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The new president of Peru, Pedro Castillo, has appointed a moderate leftist as his finance minister in a move that could calm markets after a turbulent few days.
Castillo confirmed to former World Bank economist Pedro Francke during a late-night ceremony in Lima on Friday.
Francke was widely expected to get the job – until Thursday, when Castillo was unexpected a stubborn left designated, Guido Bellido, as its Prime Minister. This called into question the ministerial appointments: moderates, including Francke, apparently withheld the idea of working with Bellido.
When Castillo confirmed most of his cabinet on Thursday night, Francke was not there. He left the venue shortly before the burglary ceremony and raised questions about whether or not he refused to accept the post. The post of Minister of Finance has been left vacant.
On Friday, markets reacted badly. The Peruvian stock market fell by as much as 6 percent, while the currency, the sol, achieved its biggest one-day loss in seven years and fell for the first time ever through the psychological barrier of four soles against the dollar.
After the markets closed, Bellido made a peaceful offer to Francke, saying that the 60-year-old economist had “our full support” to implement the economic program against which Castillo campaigned in the second round of the election, which he won on June 6.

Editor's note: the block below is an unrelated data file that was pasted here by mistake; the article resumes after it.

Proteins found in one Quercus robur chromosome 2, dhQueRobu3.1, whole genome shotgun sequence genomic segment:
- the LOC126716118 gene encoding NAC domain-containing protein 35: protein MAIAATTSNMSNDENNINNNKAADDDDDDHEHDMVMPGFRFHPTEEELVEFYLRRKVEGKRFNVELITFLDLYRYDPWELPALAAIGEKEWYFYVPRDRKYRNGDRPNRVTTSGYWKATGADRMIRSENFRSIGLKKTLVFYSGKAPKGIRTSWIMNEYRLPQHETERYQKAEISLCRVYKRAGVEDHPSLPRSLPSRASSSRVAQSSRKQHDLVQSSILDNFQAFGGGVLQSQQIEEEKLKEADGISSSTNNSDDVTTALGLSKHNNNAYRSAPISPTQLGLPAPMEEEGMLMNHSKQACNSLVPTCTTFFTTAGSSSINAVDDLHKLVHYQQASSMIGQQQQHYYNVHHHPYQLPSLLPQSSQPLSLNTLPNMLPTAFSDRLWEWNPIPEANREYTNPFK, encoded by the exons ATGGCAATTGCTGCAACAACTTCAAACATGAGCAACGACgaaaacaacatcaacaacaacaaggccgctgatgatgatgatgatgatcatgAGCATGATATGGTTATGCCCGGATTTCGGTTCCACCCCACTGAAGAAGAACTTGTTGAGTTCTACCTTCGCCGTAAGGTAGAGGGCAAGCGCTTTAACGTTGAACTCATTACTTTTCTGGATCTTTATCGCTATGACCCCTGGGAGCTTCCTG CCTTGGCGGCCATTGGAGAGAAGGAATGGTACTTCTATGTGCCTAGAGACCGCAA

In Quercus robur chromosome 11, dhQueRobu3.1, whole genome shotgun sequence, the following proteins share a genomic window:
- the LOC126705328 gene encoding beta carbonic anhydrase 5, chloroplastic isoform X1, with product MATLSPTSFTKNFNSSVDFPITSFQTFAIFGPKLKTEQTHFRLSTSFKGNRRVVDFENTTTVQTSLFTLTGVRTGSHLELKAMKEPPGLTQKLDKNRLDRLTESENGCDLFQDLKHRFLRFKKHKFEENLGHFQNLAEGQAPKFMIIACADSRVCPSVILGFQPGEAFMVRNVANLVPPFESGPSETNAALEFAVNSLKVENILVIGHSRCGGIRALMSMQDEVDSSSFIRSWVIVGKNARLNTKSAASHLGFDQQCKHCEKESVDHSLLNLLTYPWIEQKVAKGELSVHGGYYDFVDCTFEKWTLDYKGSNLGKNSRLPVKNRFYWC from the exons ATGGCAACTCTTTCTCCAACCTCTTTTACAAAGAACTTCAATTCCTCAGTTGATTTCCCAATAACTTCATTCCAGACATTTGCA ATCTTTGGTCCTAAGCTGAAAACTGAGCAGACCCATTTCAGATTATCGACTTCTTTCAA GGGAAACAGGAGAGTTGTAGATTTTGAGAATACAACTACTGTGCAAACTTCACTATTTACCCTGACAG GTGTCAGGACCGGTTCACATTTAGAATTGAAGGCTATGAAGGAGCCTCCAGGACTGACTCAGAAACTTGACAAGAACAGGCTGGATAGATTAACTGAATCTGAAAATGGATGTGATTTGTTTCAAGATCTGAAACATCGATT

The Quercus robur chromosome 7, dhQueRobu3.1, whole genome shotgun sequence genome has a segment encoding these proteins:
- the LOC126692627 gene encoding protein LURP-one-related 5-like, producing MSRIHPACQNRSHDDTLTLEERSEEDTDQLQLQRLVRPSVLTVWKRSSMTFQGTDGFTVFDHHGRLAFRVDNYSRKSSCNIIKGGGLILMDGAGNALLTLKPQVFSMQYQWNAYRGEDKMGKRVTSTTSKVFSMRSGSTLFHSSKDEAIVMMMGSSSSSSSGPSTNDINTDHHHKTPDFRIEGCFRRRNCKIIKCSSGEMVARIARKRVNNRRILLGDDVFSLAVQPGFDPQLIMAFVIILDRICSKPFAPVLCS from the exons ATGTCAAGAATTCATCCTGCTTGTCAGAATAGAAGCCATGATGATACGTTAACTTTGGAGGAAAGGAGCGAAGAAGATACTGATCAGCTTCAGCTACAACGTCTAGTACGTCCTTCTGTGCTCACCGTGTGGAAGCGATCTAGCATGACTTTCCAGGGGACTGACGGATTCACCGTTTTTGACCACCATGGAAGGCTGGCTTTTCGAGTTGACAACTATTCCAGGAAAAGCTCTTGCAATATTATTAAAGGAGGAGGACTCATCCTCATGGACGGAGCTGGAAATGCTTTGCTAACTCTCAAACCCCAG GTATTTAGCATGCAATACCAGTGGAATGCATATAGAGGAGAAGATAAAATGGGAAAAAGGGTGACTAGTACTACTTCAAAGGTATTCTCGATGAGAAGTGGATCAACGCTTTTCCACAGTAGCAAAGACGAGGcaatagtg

The program is less radical than a previous version, which has frightened many investors, although it still requires urgent changes in the mining sector in Peru, the second largest copper producer in the world.
Francke’s appointment comes after three eight – track days in Peru.
Wednesday – the 200th anniversary of the independence of the country from Spanish rule – Castillo was sworn in his post during a ceremony rich in symbolism. A rural primary school teacher who has never held a public office, he saw his rise to power as a victory for the downtrodden in Peru.
The next day, he astonishes everyone with his appointment of Bellido, a Marxist congressman who is widely regarded as an excuse for Shining Path, the Maoist guerrilla group that waged a bloody war against the Peruvian state in the 1970s and 1980s.
The appointment Castillo’s government plunged into crisis almost as soon as it began, alienated potential moderate and centrist allies.
Francke’s appointment could repair the damage, but Castillo will likely still struggle to get his agenda through parliament.